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Shropshire Lad, A

A Shropshire Lad

poems housman george published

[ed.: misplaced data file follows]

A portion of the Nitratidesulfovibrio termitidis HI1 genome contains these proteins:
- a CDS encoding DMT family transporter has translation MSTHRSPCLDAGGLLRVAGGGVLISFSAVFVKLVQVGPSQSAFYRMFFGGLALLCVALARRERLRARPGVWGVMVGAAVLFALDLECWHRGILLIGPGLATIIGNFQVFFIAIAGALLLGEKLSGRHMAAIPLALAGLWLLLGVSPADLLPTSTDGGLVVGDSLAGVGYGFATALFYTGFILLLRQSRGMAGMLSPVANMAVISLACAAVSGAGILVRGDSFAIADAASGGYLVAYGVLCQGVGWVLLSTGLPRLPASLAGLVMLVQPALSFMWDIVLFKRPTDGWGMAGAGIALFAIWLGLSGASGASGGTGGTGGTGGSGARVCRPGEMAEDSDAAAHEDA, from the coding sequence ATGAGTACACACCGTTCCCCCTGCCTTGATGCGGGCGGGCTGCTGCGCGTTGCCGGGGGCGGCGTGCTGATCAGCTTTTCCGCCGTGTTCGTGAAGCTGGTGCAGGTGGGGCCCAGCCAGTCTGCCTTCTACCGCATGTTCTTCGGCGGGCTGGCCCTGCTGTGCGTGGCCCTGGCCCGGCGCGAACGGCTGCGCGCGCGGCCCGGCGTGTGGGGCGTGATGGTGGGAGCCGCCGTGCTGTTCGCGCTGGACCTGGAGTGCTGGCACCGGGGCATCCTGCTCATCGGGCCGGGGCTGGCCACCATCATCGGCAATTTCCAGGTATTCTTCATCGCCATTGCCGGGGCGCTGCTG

A. E. Housman's first collection of verse, published in 1896, consisting of sixty-three poems united by their profound lyrical melancholy and the Shropshire setting suggested by the recurrence of various place-names. The poems also have in common their consummate fluency of versification in traditional forms; Housman's virtuosity as a metricist produces results of remarkable elegance within the narrow confines of the ballad stanzas which predominate. He referred to Shakespeare's songs, the Scottish border ballads, and the poetry of Heinrich Heine as precedents for the fusion of simplicity and sophistication the poems characteristically exhibit. Although the volume was first published at his own expense, by 1900 it enjoyed considerable commercial success. Imaginative retrospection on the ‘blue remembered hills’ to the west in Housman's Worcestershire childhood creates an arcadia blighted by the romantic unhappiness and repeatedly fatal misfortunes of the youthful protagonists; love and war are leitmotifs in many poems, which share their stark philosophical pessimism with much of Thomas Hardy's writing. The epigrammatic economy and stoical austerity of the work are indications of Housman's classical orientation; George Orwell remarked on the ‘bitter, defiant paganism’ that gave the book a marked appeal to his generation in its adolescence. The archetypally English ‘land of lost content’ of the poems, inhabited by ‘lads that will die in their glory and never be old’, appealed profoundly to the public's temperament during the First World War; A Shropshire Lad became ineradicably impressed upon the national consciousness and has since been constantly in print. Several of the poems have also, to Housman's dislike, been set to music by many composers including Ralph Vaughan Williams, George Butterworth, and Ivor Gurney.

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